Nature refers to the genetics or hereditary influences, while Nurture is the environmental, culture and experience influences (Kail & Cavanaugh, 2013). Therefore, the nature versus nurture debate is concerned with whether behaviour is determined mainly by the genetic inheritance or by the environment, culture or experience (Weiten, 2014). An amount of research has shown that genetics and experience jointly influence a person’s, intelligence, temperament, personality and vulnerability to many psychological disorders (Weiten, 2014). Therefore, Semenya’s genetic influences are hormone-based. Hormones play a critical role in sexual differentiation during prenatal development (Weiten, 2014).
The difference between male and female in hormone levels may contribute to gender differences in behaviour (Hines, 2010). Semenya was born a girl, she is a woman even her family stated so (South African History Online, 2017). However, it has been reported that she has naturally high testosterone which gives her a physical advantage (BBC News, 2018). Even research revealed that females who are highly exposed prenatally to abnormal high levels of testosterone are more likely to exhibit more male-typical behaviour than other females (Weiten, 2014). It would be understandable if she used drugs to develop the high levels of testosterone, but it is natural which can be her genetic gift she inherited.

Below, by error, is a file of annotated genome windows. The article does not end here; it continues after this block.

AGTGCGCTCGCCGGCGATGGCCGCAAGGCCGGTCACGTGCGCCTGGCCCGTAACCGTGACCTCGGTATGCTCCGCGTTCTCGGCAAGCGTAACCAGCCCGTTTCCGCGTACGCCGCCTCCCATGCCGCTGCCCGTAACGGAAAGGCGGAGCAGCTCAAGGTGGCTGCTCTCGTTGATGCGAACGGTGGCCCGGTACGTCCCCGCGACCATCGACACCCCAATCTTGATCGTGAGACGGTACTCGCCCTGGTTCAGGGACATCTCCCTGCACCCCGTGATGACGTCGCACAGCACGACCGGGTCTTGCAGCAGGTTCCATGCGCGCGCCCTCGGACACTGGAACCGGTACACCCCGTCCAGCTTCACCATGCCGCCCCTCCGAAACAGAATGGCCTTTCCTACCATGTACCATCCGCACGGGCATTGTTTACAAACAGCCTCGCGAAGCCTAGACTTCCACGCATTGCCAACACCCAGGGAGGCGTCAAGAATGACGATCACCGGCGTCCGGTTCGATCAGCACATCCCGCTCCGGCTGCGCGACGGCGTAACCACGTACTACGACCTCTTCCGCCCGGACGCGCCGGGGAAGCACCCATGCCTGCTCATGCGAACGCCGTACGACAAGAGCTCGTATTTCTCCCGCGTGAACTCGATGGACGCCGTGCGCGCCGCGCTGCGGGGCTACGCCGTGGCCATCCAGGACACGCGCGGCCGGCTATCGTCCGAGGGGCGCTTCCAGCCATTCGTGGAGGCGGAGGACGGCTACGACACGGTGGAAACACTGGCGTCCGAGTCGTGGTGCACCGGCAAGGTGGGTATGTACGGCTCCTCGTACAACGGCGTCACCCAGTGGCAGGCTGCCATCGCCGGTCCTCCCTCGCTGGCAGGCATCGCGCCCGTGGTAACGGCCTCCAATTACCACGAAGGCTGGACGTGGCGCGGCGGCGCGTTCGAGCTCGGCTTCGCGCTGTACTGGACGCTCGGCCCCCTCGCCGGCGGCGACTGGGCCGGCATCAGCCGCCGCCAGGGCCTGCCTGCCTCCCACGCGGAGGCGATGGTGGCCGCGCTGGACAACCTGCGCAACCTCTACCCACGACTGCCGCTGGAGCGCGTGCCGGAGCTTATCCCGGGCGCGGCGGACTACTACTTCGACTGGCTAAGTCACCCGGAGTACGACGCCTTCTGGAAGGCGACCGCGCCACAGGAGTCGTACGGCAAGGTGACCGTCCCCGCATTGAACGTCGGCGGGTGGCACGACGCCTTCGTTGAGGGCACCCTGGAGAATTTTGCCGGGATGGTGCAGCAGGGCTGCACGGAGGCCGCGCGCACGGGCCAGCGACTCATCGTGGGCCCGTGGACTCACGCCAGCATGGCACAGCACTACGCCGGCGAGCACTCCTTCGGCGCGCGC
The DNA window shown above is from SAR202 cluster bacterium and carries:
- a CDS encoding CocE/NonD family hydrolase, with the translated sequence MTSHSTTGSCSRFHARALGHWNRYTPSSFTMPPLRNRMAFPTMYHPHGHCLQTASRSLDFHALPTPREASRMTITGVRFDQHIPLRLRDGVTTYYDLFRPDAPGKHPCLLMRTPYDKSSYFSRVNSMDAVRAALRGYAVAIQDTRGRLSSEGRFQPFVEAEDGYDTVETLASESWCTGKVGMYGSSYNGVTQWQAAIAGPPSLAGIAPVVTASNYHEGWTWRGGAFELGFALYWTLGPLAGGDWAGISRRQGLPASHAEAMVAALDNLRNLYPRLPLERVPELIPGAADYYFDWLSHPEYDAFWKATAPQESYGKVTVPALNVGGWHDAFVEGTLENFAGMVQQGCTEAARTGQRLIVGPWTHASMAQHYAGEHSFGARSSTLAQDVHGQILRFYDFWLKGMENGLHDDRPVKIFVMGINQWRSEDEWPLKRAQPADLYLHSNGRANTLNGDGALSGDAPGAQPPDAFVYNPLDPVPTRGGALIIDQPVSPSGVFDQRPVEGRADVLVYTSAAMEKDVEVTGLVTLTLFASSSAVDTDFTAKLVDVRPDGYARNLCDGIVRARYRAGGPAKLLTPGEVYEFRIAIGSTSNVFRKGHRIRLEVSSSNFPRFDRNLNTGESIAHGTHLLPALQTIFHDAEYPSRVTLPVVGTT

Usually the high levels of testosterone in males and low levels of testosterone in females lead to the differentiation of male and female genitals’ (Weiten, 2014), hence the IAAF got sceptical when they found out that Semenya who is born biologically female showed results of high levels in testosterone, which made the IAAF assume that she is male but because biologically she is female they then identified her as ‘intersex’, which is a person with bodily or psychological characteristics of both man and woman (BBC News, 2018).
Semenya’s nurture could be her environmental experiences, such as her upbringing. Semenya was raised as a girl and identified as a woman. According to (SAHO, 2017), Semenya has long began her career in high school and was always winning until she travelled international to compete with other runners. Her family commented that Semenya played soccer at school and trained every day after school and often running from village to village.
The implications embedded for Semenya on the IAAF rule to take medication is that it may affect her natural and physical ability to run fast, as a result it is also a threat to her career as an athlete. It may also affect Semenya psychologically making her feel like less of a woman because she is sprinter with naturally gifted genetic.